CTLA4-Ig disrupts muscle fibrosis in the mdx mouse model of Duchenne muscular dystrophy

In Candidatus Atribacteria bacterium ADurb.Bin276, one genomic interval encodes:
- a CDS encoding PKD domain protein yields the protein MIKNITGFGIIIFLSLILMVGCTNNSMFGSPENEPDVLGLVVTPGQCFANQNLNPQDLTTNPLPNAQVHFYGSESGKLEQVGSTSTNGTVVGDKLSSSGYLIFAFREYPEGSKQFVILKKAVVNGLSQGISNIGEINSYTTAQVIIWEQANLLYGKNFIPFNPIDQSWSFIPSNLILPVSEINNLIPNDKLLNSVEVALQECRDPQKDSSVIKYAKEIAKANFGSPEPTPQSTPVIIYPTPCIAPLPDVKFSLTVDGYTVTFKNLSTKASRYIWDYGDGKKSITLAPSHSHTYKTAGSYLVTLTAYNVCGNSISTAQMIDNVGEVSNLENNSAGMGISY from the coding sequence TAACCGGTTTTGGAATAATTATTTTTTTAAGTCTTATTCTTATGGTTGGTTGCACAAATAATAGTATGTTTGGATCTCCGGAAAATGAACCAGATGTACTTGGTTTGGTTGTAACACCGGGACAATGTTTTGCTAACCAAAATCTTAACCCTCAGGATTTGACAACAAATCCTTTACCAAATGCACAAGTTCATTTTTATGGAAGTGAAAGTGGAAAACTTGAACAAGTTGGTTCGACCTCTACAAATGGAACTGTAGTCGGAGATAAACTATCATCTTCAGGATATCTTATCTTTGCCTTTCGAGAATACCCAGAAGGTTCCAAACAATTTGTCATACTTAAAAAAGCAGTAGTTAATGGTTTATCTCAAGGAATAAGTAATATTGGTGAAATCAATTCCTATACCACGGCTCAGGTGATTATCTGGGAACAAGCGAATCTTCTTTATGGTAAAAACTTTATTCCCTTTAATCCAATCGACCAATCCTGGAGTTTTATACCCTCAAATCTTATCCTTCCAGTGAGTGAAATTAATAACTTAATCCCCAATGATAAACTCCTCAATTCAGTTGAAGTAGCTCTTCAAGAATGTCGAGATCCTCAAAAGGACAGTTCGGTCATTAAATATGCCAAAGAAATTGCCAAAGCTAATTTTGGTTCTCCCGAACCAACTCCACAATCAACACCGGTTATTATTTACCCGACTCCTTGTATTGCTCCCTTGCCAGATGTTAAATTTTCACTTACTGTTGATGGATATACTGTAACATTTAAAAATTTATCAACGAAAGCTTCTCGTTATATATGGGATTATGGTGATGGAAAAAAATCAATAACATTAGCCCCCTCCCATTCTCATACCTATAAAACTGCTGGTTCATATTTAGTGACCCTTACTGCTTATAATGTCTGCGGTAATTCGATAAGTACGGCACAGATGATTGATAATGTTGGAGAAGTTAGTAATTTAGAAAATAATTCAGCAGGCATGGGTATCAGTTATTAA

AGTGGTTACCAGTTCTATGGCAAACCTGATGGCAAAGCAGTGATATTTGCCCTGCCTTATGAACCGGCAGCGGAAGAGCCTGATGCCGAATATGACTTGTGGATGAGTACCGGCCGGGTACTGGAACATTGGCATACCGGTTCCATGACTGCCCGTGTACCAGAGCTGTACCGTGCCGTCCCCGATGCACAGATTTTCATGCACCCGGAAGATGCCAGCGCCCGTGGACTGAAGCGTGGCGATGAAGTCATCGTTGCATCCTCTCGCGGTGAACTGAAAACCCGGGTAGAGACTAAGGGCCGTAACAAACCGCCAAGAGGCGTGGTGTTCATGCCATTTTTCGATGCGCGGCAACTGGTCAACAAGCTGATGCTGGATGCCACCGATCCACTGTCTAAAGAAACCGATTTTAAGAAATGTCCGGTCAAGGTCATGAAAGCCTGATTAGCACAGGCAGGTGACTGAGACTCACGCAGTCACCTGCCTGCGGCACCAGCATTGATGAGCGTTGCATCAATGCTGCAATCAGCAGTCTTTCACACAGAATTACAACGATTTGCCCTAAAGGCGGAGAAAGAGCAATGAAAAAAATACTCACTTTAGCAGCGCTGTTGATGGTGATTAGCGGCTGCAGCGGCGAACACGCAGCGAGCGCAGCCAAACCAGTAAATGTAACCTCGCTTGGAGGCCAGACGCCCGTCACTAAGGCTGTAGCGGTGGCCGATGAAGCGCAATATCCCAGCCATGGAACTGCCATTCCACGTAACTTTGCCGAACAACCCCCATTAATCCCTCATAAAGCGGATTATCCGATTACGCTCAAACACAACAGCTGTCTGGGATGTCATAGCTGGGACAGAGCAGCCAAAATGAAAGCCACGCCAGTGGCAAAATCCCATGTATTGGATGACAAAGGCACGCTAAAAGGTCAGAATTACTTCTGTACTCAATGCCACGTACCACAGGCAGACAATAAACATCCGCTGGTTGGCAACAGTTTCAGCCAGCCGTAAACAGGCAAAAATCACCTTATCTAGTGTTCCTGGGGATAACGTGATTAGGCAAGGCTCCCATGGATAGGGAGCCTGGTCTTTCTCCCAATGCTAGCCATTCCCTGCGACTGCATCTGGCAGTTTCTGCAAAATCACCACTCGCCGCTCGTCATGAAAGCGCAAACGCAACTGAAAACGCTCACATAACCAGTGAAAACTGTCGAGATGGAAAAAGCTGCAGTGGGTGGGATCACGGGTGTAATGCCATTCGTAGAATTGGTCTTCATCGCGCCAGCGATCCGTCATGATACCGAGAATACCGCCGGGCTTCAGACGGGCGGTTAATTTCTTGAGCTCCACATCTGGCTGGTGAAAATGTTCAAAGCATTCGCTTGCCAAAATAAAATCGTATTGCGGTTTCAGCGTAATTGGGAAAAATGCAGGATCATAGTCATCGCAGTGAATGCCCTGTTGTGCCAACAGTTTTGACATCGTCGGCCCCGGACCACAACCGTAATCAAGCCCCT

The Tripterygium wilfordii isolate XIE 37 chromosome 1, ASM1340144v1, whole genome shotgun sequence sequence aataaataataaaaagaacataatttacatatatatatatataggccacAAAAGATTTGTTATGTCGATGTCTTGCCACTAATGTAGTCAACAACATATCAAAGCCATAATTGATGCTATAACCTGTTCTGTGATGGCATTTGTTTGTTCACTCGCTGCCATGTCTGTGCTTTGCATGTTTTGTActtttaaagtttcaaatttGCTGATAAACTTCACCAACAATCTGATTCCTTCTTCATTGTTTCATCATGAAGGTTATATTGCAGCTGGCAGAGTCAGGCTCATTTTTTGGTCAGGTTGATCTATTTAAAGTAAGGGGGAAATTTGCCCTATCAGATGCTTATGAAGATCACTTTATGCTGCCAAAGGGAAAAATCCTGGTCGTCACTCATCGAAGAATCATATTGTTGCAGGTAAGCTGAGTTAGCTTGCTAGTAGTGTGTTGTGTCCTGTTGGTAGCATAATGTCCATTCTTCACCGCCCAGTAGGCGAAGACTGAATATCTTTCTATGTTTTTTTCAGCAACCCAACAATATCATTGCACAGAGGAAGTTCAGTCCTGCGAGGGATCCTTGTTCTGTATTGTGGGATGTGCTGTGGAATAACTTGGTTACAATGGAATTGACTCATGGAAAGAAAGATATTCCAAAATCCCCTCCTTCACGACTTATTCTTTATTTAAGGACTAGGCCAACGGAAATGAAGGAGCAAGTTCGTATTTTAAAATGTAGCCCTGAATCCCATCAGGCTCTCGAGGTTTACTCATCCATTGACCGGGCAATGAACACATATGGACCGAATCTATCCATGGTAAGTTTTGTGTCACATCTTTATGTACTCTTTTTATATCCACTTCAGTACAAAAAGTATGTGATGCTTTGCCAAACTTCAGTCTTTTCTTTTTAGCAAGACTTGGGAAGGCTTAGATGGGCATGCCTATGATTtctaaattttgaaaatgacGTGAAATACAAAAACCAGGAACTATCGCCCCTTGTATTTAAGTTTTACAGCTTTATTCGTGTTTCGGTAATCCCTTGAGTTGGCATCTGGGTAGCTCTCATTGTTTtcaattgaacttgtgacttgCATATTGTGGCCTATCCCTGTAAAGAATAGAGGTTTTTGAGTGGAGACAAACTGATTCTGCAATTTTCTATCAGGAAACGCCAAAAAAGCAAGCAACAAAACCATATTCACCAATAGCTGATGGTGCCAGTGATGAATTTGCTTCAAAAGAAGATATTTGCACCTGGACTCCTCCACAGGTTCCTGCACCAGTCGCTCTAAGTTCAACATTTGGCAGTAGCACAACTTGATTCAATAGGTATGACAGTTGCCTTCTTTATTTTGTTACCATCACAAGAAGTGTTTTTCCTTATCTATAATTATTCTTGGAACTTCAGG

Despite advancements in our understanding of the immunobiology of Duchenne muscular dystrophy (DMD), previous findings were not translated into improvements in clinical practice. The standard clinical treatment for DMD includes administration of non-specific anti-inflammatory corticosteroids that provide limited benefits for patients and produce non-target effects that impair muscle regeneration. Thus, the search for an efficacious immunotherapy without adverse effects remains imperative. Because DMD pathology is exacerbated by fibrotic mechanisms mediated by myeloid and fibrogenic cells, we examined the effect of an immune suppressing fusion protein consisting of cytotoxic T-lymphocyte-associated protein4 and immunoglobulin G (CTLA4-Ig) in the mdx murine model of DMD. We found that CTLA4-Ig ameliorates pathology, via the disruption of fibrotic mechanisms, as treatment reduced collagen accumulation and expression in dystrophic muscle. These findings indicate that CTLA4-Ig treatment has inhibitory effects on profibrotic cells that exacerbate DMD pathology and could potentially serve as a promising treatment option for patients with DMD.